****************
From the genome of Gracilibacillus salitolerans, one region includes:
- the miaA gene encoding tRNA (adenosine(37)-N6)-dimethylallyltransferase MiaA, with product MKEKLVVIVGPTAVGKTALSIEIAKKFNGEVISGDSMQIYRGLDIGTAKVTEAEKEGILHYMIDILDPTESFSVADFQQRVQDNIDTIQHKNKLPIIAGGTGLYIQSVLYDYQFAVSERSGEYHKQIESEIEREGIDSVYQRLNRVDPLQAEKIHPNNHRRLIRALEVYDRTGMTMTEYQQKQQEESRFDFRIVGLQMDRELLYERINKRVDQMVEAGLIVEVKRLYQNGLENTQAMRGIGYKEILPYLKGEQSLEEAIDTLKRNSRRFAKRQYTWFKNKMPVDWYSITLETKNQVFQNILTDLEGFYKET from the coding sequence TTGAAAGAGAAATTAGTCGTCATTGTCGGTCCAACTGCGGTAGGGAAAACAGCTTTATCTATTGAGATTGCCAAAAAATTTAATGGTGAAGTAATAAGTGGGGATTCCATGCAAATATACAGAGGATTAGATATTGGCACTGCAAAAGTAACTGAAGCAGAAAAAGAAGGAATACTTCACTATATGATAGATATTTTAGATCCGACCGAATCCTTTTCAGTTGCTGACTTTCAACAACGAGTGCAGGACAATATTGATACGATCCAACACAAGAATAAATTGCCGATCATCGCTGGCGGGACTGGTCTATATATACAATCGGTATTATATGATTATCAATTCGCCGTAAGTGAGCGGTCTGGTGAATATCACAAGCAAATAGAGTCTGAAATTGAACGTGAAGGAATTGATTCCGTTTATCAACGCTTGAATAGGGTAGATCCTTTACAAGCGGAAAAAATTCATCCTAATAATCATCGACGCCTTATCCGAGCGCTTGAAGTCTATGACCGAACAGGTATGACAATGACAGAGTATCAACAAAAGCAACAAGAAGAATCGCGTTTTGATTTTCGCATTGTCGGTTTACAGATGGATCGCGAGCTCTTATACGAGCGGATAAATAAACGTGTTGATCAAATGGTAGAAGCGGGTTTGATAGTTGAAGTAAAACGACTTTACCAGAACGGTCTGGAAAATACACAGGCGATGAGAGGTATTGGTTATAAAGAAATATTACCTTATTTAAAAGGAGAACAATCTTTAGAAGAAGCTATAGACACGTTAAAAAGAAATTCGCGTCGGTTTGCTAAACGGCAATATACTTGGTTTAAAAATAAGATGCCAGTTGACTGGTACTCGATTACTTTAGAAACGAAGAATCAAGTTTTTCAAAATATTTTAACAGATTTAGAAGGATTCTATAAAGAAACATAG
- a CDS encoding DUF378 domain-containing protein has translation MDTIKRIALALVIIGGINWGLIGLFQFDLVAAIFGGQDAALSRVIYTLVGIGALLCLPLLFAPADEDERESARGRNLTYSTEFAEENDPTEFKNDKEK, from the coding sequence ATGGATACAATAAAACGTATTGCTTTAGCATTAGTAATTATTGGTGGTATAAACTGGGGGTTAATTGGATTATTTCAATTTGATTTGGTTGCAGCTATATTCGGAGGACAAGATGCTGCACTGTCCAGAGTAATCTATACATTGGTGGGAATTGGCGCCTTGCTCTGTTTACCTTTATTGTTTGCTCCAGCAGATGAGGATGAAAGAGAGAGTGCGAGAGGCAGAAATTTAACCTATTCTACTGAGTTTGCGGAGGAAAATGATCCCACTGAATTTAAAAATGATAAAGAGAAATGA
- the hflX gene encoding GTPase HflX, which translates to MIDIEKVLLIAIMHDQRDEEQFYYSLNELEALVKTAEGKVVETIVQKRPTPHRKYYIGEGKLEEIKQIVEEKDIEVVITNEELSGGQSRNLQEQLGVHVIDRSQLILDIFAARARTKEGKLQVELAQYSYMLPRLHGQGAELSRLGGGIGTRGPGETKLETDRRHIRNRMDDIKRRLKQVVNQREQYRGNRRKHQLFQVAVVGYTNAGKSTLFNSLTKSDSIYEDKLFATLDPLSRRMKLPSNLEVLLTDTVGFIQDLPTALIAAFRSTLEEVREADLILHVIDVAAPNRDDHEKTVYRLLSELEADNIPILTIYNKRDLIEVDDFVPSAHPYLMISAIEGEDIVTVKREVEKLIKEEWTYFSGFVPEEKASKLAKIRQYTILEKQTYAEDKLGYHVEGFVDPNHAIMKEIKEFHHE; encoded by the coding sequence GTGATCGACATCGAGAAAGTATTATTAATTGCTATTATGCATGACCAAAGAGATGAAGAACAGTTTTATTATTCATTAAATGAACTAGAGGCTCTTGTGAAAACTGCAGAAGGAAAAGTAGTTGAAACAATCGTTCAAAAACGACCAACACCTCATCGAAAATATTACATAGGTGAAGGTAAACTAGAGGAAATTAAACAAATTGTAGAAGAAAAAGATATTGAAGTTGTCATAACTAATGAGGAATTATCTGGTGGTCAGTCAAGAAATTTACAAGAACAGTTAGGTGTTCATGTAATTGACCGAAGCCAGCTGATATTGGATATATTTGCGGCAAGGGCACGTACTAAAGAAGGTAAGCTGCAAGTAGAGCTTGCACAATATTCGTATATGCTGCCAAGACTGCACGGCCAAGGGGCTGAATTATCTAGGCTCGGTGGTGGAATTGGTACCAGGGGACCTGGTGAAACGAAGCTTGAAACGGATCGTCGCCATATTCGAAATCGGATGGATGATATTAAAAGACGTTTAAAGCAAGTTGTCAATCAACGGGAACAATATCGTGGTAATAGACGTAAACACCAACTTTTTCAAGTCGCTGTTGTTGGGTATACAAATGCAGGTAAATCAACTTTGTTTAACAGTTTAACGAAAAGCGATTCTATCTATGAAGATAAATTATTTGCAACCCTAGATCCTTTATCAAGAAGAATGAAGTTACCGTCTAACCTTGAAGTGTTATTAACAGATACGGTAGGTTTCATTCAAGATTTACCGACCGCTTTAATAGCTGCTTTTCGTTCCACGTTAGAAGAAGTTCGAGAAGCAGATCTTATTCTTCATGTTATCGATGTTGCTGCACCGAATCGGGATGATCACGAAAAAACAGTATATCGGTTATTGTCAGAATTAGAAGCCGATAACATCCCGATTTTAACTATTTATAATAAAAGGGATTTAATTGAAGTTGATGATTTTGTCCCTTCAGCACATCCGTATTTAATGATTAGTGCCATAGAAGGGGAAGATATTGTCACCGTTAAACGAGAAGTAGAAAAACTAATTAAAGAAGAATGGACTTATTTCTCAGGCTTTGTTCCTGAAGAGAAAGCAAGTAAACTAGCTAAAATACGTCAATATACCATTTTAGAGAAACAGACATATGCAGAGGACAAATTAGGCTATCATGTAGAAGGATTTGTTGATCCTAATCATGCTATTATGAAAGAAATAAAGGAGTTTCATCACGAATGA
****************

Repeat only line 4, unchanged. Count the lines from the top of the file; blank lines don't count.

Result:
- the hflX gene encoding GTPase HflX, which translates to MIDIEKVLLIAIMHDQRDEEQFYYSLNELEALVKTAEGKVVETIVQKRPTPHRKYYIGEGKLEEIKQIVEEKDIEVVITNEELSGGQSRNLQEQLGVHVIDRSQLILDIFAARARTKEGKLQVELAQYSYMLPRLHGQGAELSRLGGGIGTRGPGETKLETDRRHIRNRMDDIKRRLKQVVNQREQYRGNRRKHQLFQVAVVGYTNAGKSTLFNSLTKSDSIYEDKLFATLDPLSRRMKLPSNLEVLLTDTVGFIQDLPTALIAAFRSTLEEVREADLILHVIDVAAPNRDDHEKTVYRLLSELEADNIPILTIYNKRDLIEVDDFVPSAHPYLMISAIEGEDIVTVKREVEKLIKEEWTYFSGFVPEEKASKLAKIRQYTILEKQTYAEDKLGYHVEGFVDPNHAIMKEIKEFHHE; encoded by the coding sequence GTGATCGACATCGAGAAAGTATTATTAATTGCTATTATGCATGACCAAAGAGATGAAGAACAGTTTTATTATTCATTAAATGAACTAGAGGCTCTTGTGAAAACTGCAGAAGGAAAAGTAGTTGAAACAATCGTTCAAAAACGACCAACACCTCATCGAAAATATTACATAGGTGAAGGTAAACTAGAGGAAATTAAACAAATTGTAGAAGAAAAAGATATTGAAGTTGTCATAACTAATGAGGAATTATCTGGTGGTCAGTCAAGAAATTTACAAGAACAGTTAGGTGTTCATGTAATTGACCGAAGCCAGCTGATATTGGATATATTTGCGGCAAGGGCACGTACTAAAGAAGGTAAGCTGCAAGTAGAGCTTGCACAATATTCGTATATGCTGCCAAGACTGCACGGCCAAGGGGCTGAATTATCTAGGCTCGGTGGTGGAATTGGTACCAGGGGACCTGGTGAAACGAAGCTTGAAACGGATCGTCGCCATATTCGAAATCGGATGGATGATATTAAAAGACGTTTAAAGCAAGTTGTCAATCAACGGGAACAATATCGTGGTAATAGACGTAAACACCAACTTTTTCAAGTCGCTGTTGTTGGGTATACAAATGCAGGTAAATCAACTTTGTTTAACAGTTTAACGAAAAGCGATTCTATCTATGAAGATAAATTATTTGCAACCCTAGATCCTTTATCAAGAAGAATGAAGTTACCGTCTAACCTTGAAGTGTTATTAACAGATACGGTAGGTTTCATTCAAGATTTACCGACCGCTTTAATAGCTGCTTTTCGTTCCACGTTAGAAGAAGTTCGAGAAGCAGATCTTATTCTTCATGTTATCGATGTTGCTGCACCGAATCGGGATGATCACGAAAAAACAGTATATCGGTTATTGTCAGAATTAGAAGCCGATAACATCCCGATTTTAACTATTTATAATAAAAGGGATTTAATTGAAGTTGATGATTTTGTCCCTTCAGCACATCCGTATTTAATGATTAGTGCCATAGAAGGGGAAGATATTGTCACCGTTAAACGAGAAGTAGAAAAACTAATTAAAGAAGAATGGACTTATTTCTCAGGCTTTGTTCCTGAAGAGAAAGCAAGTAAACTAGCTAAAATACGTCAATATACCATTTTAGAGAAACAGACATATGCAGAGGACAAATTAGGCTATCATGTAGAAGGATTTGTTGATCCTAATCATGCTATTATGAAAGAAATAAAGGAGTTTCATCACGAATGA